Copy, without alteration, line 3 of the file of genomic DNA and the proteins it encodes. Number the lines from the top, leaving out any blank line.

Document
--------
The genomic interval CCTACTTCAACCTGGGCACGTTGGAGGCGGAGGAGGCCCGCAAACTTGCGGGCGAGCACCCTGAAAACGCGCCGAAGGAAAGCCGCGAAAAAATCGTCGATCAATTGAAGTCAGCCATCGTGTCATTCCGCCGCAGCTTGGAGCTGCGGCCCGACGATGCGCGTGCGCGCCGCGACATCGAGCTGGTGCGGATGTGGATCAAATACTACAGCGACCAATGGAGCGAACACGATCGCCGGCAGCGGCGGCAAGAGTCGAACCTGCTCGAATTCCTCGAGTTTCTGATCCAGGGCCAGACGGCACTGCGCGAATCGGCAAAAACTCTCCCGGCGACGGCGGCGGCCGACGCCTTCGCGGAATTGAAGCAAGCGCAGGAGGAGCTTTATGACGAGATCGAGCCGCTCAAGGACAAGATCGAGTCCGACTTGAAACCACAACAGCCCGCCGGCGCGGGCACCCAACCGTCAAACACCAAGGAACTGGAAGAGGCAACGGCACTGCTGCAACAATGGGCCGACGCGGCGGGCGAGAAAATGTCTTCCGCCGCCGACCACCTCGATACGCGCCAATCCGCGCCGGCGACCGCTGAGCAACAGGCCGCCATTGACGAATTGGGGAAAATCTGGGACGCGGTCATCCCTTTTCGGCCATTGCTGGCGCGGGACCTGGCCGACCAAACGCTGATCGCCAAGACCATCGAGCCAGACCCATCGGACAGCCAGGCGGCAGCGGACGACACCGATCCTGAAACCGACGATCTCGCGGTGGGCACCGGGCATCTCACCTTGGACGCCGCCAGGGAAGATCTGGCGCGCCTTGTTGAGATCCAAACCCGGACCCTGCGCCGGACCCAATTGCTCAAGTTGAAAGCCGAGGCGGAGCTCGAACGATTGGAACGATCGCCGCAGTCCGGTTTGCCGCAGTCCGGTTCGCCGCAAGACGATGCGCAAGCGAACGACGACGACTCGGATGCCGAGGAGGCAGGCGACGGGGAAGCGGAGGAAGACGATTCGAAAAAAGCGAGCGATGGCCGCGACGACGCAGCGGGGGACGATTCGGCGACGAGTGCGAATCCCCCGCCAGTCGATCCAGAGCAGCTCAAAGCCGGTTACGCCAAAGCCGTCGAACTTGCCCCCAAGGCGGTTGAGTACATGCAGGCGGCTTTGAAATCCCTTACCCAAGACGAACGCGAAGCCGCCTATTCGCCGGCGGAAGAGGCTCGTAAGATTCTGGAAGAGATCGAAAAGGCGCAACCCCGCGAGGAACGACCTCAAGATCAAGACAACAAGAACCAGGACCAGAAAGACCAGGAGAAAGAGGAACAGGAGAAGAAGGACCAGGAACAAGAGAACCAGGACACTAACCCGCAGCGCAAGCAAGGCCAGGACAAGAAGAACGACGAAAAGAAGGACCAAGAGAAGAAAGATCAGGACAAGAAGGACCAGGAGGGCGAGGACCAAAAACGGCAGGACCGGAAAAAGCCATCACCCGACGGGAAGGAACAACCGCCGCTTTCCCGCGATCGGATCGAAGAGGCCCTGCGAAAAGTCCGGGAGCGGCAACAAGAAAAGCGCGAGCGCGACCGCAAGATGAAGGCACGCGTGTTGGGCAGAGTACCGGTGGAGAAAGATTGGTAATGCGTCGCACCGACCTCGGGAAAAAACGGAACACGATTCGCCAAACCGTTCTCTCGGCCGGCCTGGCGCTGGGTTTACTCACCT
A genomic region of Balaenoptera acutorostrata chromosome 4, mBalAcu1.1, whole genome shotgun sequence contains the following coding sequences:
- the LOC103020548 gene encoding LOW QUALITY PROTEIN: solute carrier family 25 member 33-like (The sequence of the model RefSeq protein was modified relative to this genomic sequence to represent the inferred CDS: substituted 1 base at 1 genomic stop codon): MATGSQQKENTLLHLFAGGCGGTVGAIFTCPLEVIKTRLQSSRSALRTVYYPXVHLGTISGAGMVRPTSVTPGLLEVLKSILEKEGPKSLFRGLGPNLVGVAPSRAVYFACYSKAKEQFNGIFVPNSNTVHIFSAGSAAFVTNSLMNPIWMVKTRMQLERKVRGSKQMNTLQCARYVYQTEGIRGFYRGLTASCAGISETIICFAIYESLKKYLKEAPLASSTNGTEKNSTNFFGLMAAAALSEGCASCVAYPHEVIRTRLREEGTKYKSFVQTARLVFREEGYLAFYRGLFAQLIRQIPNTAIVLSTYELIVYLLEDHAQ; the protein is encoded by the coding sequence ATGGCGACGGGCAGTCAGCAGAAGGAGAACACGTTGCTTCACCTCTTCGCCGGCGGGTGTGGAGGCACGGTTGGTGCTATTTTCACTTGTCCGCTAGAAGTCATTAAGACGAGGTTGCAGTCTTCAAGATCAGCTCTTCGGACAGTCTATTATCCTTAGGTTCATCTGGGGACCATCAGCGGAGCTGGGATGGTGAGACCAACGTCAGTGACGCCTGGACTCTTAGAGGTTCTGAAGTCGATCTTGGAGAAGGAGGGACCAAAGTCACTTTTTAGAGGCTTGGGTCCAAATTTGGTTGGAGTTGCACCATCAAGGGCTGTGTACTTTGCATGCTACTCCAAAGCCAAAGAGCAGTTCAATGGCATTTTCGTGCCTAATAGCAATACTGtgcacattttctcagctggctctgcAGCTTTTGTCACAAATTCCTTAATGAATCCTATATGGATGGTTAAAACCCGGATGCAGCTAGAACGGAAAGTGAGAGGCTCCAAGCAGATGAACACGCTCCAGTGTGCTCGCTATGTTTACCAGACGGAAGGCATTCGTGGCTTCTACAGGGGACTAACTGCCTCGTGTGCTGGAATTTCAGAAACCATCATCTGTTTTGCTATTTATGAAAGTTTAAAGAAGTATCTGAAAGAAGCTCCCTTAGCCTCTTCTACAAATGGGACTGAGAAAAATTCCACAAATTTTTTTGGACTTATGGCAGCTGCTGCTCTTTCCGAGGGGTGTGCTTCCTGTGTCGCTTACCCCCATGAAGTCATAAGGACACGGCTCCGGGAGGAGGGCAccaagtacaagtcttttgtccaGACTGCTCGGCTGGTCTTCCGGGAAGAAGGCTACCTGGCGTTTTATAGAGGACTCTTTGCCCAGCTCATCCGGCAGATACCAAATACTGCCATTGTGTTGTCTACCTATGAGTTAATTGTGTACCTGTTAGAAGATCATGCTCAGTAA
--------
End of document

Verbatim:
- the LOC103020548 gene encoding LOW QUALITY PROTEIN: solute carrier family 25 member 33-like (The sequence of the model RefSeq protein was modified relative to this genomic sequence to represent the inferred CDS: substituted 1 base at 1 genomic stop codon): MATGSQQKENTLLHLFAGGCGGTVGAIFTCPLEVIKTRLQSSRSALRTVYYPXVHLGTISGAGMVRPTSVTPGLLEVLKSILEKEGPKSLFRGLGPNLVGVAPSRAVYFACYSKAKEQFNGIFVPNSNTVHIFSAGSAAFVTNSLMNPIWMVKTRMQLERKVRGSKQMNTLQCARYVYQTEGIRGFYRGLTASCAGISETIICFAIYESLKKYLKEAPLASSTNGTEKNSTNFFGLMAAAALSEGCASCVAYPHEVIRTRLREEGTKYKSFVQTARLVFREEGYLAFYRGLFAQLIRQIPNTAIVLSTYELIVYLLEDHAQ; the protein is encoded by the coding sequence ATGGCGACGGGCAGTCAGCAGAAGGAGAACACGTTGCTTCACCTCTTCGCCGGCGGGTGTGGAGGCACGGTTGGTGCTATTTTCACTTGTCCGCTAGAAGTCATTAAGACGAGGTTGCAGTCTTCAAGATCAGCTCTTCGGACAGTCTATTATCCTTAGGTTCATCTGGGGACCATCAGCGGAGCTGGGATGGTGAGACCAACGTCAGTGACGCCTGGACTCTTAGAGGTTCTGAAGTCGATCTTGGAGAAGGAGGGACCAAAGTCACTTTTTAGAGGCTTGGGTCCAAATTTGGTTGGAGTTGCACCATCAAGGGCTGTGTACTTTGCATGCTACTCCAAAGCCAAAGAGCAGTTCAATGGCATTTTCGTGCCTAATAGCAATACTGtgcacattttctcagctggctctgcAGCTTTTGTCACAAATTCCTTAATGAATCCTATATGGATGGTTAAAACCCGGATGCAGCTAGAACGGAAAGTGAGAGGCTCCAAGCAGATGAACACGCTCCAGTGTGCTCGCTATGTTTACCAGACGGAAGGCATTCGTGGCTTCTACAGGGGACTAACTGCCTCGTGTGCTGGAATTTCAGAAACCATCATCTGTTTTGCTATTTATGAAAGTTTAAAGAAGTATCTGAAAGAAGCTCCCTTAGCCTCTTCTACAAATGGGACTGAGAAAAATTCCACAAATTTTTTTGGACTTATGGCAGCTGCTGCTCTTTCCGAGGGGTGTGCTTCCTGTGTCGCTTACCCCCATGAAGTCATAAGGACACGGCTCCGGGAGGAGGGCAccaagtacaagtcttttgtccaGACTGCTCGGCTGGTCTTCCGGGAAGAAGGCTACCTGGCGTTTTATAGAGGACTCTTTGCCCAGCTCATCCGGCAGATACCAAATACTGCCATTGTGTTGTCTACCTATGAGTTAATTGTGTACCTGTTAGAAGATCATGCTCAGTAA